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Why You Should Stop Avoiding Your Colonoscopy

March 15, 2019
It’s probably not on the top of your want-to-do list, but if you’re 45 or older, it should be on the top of your to-do list. Dr. Joseph DiRocco, medical director of gastrointestinal oncology at GBMC, and Dr. Nina Ferraris, colon and rectal surgeon, talked with Mary Beth Marsden about the importance of getting recommended screenings for colon cancer, what factors can increase or decrease your risk of colon and rectal cancer, and how the team at GBMC’s new William A. and Jarnetta Kroh Center for Digestive Disorders is bringing the best care for colon and rectal cancer and other gastrointestinal conditions to patients.

“Colon and rectal cancers are among the top causes of cancer deaths in the U.S.,” explained Dr. DiRocco. “But getting recommended screening colonoscopies can not only detect cancer earlier, there’s also a preventive aspect, because we remove any pre-cancerous polyps we find before they have the chance to become cancerous.”

Added Dr. Ferraris, “What most people are anxious about is the prep for colonoscopy and there are many new options, including ones that require you to drink a lower volume of the solution and ones that let you combine the powdered solution with beverages you actually like to drink. We also use a newer gas to inflate the colon that doesn’t cause as much post-procedure discomfort.”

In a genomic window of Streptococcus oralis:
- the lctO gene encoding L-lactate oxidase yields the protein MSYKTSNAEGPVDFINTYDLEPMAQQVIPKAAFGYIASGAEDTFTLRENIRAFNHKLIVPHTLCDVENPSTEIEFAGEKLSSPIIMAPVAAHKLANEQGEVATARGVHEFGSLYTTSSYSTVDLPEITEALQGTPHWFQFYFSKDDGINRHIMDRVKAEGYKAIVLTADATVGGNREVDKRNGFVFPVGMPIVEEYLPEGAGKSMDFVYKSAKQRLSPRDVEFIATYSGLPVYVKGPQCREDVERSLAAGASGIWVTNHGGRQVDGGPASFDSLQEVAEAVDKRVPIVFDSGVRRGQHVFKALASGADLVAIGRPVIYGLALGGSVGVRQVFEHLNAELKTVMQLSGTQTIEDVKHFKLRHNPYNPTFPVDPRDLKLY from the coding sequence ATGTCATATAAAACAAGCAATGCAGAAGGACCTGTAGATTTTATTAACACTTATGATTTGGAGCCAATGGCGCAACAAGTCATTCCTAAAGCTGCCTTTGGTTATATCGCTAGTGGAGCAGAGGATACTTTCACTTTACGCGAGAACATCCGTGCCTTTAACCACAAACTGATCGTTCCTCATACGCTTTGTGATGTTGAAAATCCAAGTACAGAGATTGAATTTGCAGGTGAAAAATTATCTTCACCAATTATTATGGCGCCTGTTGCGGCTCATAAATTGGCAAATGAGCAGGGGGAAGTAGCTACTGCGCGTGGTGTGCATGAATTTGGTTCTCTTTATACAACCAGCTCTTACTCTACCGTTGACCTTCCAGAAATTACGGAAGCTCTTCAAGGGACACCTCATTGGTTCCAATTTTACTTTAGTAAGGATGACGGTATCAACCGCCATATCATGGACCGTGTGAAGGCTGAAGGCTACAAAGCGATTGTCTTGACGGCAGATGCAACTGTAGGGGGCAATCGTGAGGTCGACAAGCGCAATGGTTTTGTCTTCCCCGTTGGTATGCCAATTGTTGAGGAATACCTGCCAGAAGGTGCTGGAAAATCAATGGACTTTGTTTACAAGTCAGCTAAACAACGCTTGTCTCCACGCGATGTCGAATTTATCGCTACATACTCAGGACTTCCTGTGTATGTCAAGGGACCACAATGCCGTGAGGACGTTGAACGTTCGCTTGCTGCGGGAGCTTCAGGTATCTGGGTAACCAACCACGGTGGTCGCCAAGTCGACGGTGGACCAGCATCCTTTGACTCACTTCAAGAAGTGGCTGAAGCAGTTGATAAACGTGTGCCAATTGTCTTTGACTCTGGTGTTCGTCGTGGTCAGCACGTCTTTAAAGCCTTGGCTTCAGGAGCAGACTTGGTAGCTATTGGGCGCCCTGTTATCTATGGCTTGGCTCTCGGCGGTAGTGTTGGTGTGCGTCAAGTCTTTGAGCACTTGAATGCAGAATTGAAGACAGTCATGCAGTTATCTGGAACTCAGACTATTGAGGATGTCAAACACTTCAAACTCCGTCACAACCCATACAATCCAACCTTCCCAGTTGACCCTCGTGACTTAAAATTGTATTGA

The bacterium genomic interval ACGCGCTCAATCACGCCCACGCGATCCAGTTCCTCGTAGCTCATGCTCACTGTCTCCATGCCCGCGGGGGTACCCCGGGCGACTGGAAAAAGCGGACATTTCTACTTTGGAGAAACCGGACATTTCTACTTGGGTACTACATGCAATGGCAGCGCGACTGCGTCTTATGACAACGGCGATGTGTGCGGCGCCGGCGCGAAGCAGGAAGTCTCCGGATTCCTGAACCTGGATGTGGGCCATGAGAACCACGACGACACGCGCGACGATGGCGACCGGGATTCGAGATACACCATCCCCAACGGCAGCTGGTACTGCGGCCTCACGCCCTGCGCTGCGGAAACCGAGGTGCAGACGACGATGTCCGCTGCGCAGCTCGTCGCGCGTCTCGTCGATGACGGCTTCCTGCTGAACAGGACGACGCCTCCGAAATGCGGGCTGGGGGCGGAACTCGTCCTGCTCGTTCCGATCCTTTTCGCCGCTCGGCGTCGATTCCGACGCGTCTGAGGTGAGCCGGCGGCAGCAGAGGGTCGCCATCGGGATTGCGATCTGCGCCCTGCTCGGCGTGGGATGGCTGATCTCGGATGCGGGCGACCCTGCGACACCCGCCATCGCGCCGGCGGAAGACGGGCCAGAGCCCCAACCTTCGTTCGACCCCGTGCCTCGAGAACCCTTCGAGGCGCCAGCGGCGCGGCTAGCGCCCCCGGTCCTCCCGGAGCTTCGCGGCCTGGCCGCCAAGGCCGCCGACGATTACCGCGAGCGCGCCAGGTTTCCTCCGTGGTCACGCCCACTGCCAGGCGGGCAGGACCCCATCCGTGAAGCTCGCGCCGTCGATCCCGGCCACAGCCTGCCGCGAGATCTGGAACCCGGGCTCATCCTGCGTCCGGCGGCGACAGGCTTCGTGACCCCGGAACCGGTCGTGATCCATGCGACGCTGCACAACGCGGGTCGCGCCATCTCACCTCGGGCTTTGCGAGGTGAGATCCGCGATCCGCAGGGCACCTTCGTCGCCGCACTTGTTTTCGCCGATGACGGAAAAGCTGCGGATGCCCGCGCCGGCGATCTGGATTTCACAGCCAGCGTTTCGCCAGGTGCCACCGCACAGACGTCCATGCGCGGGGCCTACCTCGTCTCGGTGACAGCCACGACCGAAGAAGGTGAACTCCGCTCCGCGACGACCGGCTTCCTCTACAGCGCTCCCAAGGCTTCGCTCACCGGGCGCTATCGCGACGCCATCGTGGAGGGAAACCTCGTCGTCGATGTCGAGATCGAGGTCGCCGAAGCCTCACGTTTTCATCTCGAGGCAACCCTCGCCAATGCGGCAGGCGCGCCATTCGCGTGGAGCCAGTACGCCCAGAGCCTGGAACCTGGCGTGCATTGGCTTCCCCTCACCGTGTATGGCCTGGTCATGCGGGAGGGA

She also noted that the recommended age for starting screening has changed. The American Cancer Society now recommends that screening start at 45 for people at average risk. If you have a family history of colon cancer or have been diagnosed with inflammatory bowel disease, your doctor may tell you to start screening sooner.

Asked about alternatives to colonoscopy, Dr. DiRocco explained that while there are at-home stool tests that check for blood or genes in the sample, these approaches do have downsides. “These tests pale in comparison to colonoscopy. Tests that look for blood in the stool miss ¼ of cancers and, although the gene tests are more accurate overall, they are not good for finding advanced polyps and also have a 14% false positive rate, which can cause undo worry,” he said.

Beyond recommended screenings, Dr. DiRocco and Dr. Ferraris say there are steps you can take to lower your risk of colon and rectal cancer. These include eating a healthy diet high in fiber, avoiding processed meats, and not smoking or drinking too much alcohol. “Exercise is another great thing you can do not only for your overall health, but also to lower your risk of these cancers,” Dr. DiRocco added. “Not only does regular exercise lower the risk of colon and rectal cancer, it also improves survival for patients who have been diagnosed with these cancers and lowers the risk of recurrence.”
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